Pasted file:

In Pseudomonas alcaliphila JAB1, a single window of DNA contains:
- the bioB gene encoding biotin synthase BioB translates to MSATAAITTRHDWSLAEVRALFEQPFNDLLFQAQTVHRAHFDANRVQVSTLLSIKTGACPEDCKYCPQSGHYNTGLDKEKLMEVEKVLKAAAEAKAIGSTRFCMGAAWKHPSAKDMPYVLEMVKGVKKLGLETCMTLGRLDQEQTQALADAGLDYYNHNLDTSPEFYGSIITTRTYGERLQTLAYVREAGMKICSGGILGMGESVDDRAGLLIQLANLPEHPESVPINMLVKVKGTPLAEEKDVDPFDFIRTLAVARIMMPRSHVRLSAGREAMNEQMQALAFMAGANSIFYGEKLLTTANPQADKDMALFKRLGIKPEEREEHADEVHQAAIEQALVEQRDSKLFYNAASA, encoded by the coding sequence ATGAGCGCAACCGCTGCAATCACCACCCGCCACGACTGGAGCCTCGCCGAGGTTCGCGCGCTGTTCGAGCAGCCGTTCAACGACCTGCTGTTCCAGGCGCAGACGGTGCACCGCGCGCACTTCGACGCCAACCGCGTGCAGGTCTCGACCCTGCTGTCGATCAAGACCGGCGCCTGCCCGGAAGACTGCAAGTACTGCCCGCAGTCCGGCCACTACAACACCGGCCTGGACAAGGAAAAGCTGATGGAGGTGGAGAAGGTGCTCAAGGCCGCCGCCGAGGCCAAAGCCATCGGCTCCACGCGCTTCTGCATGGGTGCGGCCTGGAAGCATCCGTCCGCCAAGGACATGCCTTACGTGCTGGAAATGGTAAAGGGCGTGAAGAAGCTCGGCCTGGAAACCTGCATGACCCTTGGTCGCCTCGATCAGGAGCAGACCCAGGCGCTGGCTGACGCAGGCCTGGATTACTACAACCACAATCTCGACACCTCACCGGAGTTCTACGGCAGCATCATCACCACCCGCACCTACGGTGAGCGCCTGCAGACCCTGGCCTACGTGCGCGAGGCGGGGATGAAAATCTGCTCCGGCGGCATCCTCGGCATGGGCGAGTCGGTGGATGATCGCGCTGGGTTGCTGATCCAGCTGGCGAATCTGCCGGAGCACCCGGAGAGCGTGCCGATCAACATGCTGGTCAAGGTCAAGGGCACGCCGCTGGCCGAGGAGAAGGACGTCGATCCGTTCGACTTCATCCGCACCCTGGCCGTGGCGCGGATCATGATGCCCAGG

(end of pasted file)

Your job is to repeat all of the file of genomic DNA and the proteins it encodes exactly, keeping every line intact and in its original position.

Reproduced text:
In Pseudomonas alcaliphila JAB1, a single window of DNA contains:
- the bioB gene encoding biotin synthase BioB translates to MSATAAITTRHDWSLAEVRALFEQPFNDLLFQAQTVHRAHFDANRVQVSTLLSIKTGACPEDCKYCPQSGHYNTGLDKEKLMEVEKVLKAAAEAKAIGSTRFCMGAAWKHPSAKDMPYVLEMVKGVKKLGLETCMTLGRLDQEQTQALADAGLDYYNHNLDTSPEFYGSIITTRTYGERLQTLAYVREAGMKICSGGILGMGESVDDRAGLLIQLANLPEHPESVPINMLVKVKGTPLAEEKDVDPFDFIRTLAVARIMMPRSHVRLSAGREAMNEQMQALAFMAGANSIFYGEKLLTTANPQADKDMALFKRLGIKPEEREEHADEVHQAAIEQALVEQRDSKLFYNAASA, encoded by the coding sequence ATGAGCGCAACCGCTGCAATCACCACCCGCCACGACTGGAGCCTCGCCGAGGTTCGCGCGCTGTTCGAGCAGCCGTTCAACGACCTGCTGTTCCAGGCGCAGACGGTGCACCGCGCGCACTTCGACGCCAACCGCGTGCAGGTCTCGACCCTGCTGTCGATCAAGACCGGCGCCTGCCCGGAAGACTGCAAGTACTGCCCGCAGTCCGGCCACTACAACACCGGCCTGGACAAGGAAAAGCTGATGGAGGTGGAGAAGGTGCTCAAGGCCGCCGCCGAGGCCAAAGCCATCGGCTCCACGCGCTTCTGCATGGGTGCGGCCTGGAAGCATCCGTCCGCCAAGGACATGCCTTACGTGCTGGAAATGGTAAAGGGCGTGAAGAAGCTCGGCCTGGAAACCTGCATGACCCTTGGTCGCCTCGATCAGGAGCAGACCCAGGCGCTGGCTGACGCAGGCCTGGATTACTACAACCACAATCTCGACACCTCACCGGAGTTCTACGGCAGCATCATCACCACCCGCACCTACGGTGAGCGCCTGCAGACCCTGGCCTACGTGCGCGAGGCGGGGATGAAAATCTGCTCCGGCGGCATCCTCGGCATGGGCGAGTCGGTGGATGATCGCGCTGGGTTGCTGATCCAGCTGGCGAATCTGCCGGAGCACCCGGAGAGCGTGCCGATCAACATGCTGGTCAAGGTCAAGGGCACGCCGCTGGCCGAGGAGAAGGACGTCGATCCGTTCGACTTCATCCGCACCCTGGCCGTGGCGCGGATCATGATGCCCAGG